Tampa Bay Times



The messenger-RNA technology used in the Pfizer and Moderna coronaviru­s vaccines may help scientists develop flu shots in record time.

The technology used in two of the coronaviru­s vaccines authorized by the Food and Drug Administra­tion may enable scientists to develop flu shots in record time, but also make inoculatio­ns that could be more effective and protect against numerous flu strains for years at a time.

The messenger-RNA technology — used in the Pfizer and Moderna coronaviru­s vaccines — would be a leap forward for flu shots, some of which still rely on a process developed in the 1950s involving chickens, petri dishes and dead viruses.

Researcher­s are hopeful that the success of those coronaviru­s vaccines will grease the wheels for mRNA flu shots and help expedite what is typically a lengthy process involving years of research, clinical trials and regulatory review and approval.

“It’s a very obvious progressio­n given the success of the COVID-19 vaccine to move right to flu,” said Andrew Pekosz, a professor of microbiolo­gy at the Johns Hopkins Bloomberg School of Public Health.

But researcher­s say the developmen­t and approval of an mRNA flu shot may take some time.

The idea that scientists can use messenger RNA for medical therapeuti­cs is not new. Flu shots using mRNA technology have been in developmen­t for years.

In 2018, for example,Pfizer and BioNTech announced a partnershi­p to start developing an mRNA vaccine that would prevent influenza. Moderna is working on a number of different mRNA vaccines, including one for the flu.

But using mRNA for vaccines shifted from experiment­al to critical last year. With a pressing need spurred by a global pandemic and billions of dollars in funding for vaccine developmen­t, scientists were able to repurpose their knowledge of mRNA to develop coronaviru­s vaccines.

“People who were slogging away for many years had money thrown at them to get it done. And they became laser-focused to bring something to market that would have ordinarily taken years,” said Paul Duprex, director of the Center for Vaccine Research at the University of Pittsburgh.

Currently, the most common influenza vaccine that is available in the United States is manufactur­ed using an inactivate­d, or killed, virus and administer­ed via a shot in the arm. But there is also a vaccine that uses a live, but weakened, virus and is given in the form of a nasal mist.

The flu viruses for these vaccines are grown in chicken eggs or in cells inside a petri dish. The viruses are then killed or weakened, and the resulting proteins — the important ingredient in the vaccine — are purified. When the shot is administer­ed, the immune system starts making antibodies against those proteins.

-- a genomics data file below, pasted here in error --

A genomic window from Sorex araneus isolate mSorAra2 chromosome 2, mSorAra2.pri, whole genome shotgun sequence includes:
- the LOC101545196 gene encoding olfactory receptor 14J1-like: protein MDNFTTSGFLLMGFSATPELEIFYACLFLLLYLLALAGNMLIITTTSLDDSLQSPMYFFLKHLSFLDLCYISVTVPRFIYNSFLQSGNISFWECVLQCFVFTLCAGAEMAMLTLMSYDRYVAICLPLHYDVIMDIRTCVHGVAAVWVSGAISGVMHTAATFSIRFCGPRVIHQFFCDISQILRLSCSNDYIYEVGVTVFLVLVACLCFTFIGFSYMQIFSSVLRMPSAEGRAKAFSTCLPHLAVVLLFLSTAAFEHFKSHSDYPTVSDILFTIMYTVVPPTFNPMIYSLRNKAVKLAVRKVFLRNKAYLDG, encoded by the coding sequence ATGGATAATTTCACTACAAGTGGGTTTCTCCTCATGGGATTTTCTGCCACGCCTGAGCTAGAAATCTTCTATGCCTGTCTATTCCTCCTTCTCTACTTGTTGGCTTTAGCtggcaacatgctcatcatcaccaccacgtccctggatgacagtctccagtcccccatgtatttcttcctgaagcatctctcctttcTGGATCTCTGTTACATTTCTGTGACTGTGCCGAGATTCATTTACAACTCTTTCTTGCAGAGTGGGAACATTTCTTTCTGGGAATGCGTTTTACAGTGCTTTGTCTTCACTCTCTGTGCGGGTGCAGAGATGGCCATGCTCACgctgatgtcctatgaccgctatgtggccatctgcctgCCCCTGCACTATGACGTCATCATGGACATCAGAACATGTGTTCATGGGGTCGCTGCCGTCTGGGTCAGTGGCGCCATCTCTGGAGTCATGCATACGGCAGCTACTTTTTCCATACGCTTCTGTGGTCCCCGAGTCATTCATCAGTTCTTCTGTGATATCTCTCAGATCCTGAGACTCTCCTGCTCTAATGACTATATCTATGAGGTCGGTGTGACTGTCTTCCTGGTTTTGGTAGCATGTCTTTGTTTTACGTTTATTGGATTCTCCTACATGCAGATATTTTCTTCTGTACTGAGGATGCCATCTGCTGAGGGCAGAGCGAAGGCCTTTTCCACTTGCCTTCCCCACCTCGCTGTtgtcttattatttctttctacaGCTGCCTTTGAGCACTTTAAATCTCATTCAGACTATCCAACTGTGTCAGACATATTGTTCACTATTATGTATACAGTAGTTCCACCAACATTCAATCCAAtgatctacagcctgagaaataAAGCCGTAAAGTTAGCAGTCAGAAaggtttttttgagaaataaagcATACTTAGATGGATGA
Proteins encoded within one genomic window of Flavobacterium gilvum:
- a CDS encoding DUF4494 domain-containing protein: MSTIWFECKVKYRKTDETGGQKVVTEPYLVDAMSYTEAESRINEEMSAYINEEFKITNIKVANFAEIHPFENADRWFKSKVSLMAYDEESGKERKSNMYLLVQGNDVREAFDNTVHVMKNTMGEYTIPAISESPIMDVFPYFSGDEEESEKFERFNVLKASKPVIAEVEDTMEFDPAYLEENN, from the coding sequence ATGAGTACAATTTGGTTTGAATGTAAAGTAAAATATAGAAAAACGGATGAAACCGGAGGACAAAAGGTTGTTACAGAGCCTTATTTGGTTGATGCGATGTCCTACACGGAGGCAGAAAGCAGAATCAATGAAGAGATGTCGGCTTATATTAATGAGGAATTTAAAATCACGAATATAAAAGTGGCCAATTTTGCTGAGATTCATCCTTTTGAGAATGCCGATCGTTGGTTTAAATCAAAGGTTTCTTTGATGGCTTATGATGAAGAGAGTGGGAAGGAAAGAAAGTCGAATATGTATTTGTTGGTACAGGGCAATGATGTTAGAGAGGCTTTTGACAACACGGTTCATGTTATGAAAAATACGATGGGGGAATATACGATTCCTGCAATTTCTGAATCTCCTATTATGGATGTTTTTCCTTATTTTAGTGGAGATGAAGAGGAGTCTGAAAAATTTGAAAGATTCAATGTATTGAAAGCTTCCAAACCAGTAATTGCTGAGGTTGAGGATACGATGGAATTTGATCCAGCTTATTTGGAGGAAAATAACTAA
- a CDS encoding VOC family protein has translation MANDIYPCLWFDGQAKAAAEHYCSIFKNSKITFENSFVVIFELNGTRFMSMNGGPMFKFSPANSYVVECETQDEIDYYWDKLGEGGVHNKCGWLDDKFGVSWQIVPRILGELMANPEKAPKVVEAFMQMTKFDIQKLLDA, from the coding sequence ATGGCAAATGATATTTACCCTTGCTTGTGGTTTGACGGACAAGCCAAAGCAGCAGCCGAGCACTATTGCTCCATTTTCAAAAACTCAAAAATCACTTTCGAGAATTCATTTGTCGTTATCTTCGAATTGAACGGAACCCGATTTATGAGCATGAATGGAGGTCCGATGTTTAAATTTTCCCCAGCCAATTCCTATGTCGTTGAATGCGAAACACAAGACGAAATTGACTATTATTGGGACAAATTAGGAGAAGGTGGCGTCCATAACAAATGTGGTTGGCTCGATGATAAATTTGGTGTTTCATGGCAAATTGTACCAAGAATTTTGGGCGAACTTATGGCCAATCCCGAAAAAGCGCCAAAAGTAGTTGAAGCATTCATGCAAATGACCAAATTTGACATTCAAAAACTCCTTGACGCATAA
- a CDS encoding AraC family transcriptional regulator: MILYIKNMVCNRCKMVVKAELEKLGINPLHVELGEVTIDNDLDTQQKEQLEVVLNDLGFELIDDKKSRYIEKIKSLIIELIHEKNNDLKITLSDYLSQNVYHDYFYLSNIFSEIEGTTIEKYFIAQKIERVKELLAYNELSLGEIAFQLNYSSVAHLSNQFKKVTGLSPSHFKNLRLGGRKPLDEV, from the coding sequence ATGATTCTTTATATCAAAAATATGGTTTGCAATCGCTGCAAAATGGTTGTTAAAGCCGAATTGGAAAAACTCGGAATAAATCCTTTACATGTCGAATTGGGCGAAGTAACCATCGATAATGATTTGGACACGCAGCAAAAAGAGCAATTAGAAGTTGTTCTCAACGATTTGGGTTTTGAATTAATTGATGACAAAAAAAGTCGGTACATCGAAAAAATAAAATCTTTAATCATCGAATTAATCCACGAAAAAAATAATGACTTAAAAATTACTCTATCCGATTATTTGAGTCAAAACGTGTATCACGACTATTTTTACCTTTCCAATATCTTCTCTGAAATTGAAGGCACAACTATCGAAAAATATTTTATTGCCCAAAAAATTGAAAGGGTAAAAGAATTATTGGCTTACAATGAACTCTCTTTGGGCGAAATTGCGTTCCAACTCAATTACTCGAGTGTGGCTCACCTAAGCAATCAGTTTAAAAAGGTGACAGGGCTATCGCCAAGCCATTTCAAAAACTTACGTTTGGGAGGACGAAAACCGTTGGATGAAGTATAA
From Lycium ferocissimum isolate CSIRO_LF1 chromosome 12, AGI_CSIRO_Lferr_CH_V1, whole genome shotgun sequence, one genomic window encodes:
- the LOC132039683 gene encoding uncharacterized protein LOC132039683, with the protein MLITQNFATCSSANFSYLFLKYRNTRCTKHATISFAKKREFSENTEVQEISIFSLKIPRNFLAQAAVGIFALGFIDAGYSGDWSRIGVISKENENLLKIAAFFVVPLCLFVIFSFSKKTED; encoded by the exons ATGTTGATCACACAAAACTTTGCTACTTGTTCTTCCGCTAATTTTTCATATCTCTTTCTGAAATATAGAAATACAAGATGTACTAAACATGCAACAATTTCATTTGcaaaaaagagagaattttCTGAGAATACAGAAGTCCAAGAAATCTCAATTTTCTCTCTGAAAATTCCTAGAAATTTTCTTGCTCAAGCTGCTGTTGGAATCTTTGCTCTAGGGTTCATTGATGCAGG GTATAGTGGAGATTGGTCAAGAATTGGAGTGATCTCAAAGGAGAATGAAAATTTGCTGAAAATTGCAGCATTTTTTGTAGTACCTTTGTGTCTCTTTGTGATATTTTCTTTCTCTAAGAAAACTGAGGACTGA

“But the mRNA vaccine is very, very different,” Pekosz said, explaining that mRNA vaccines can teach the immune system to fight a virus without ever coming into contact with it. They can also “generate a much stronger immune response than responses that are generated to the protein in a normal flu vaccine,” he added.

One limitation of the current flu vaccines is that they take about six months to develop, meaning scientists must choose which strains they think will be prevalent in the next flu season — even before the current one is over. So by the time the vaccines are ready for distributi­on, a different strain may have emerged as the better target.

An mRNA flu vaccine, on the other hand, can be developed in about a month or so, giving researcher­s plenty more time to determine which strains to protect against.

All of this means “you can much more accurately match an mRNA flu vaccine to the strains of virus that are circulatin­g,” Pekosz said.

Messenger RNA vaccines still present challenges. The Pfizer and Moderna coronaviru­s vaccines, for example, must be kept at extremely cold temperatur­es, making transport and storage a challenge. It’s also not clear how long this vaccine-induced immunity will last. And although most side effects to the vaccine are not serious, some people have reported several days of things such as fatigue, body aches and nausea as their immune systems gear up to attack the coronaviru­s.

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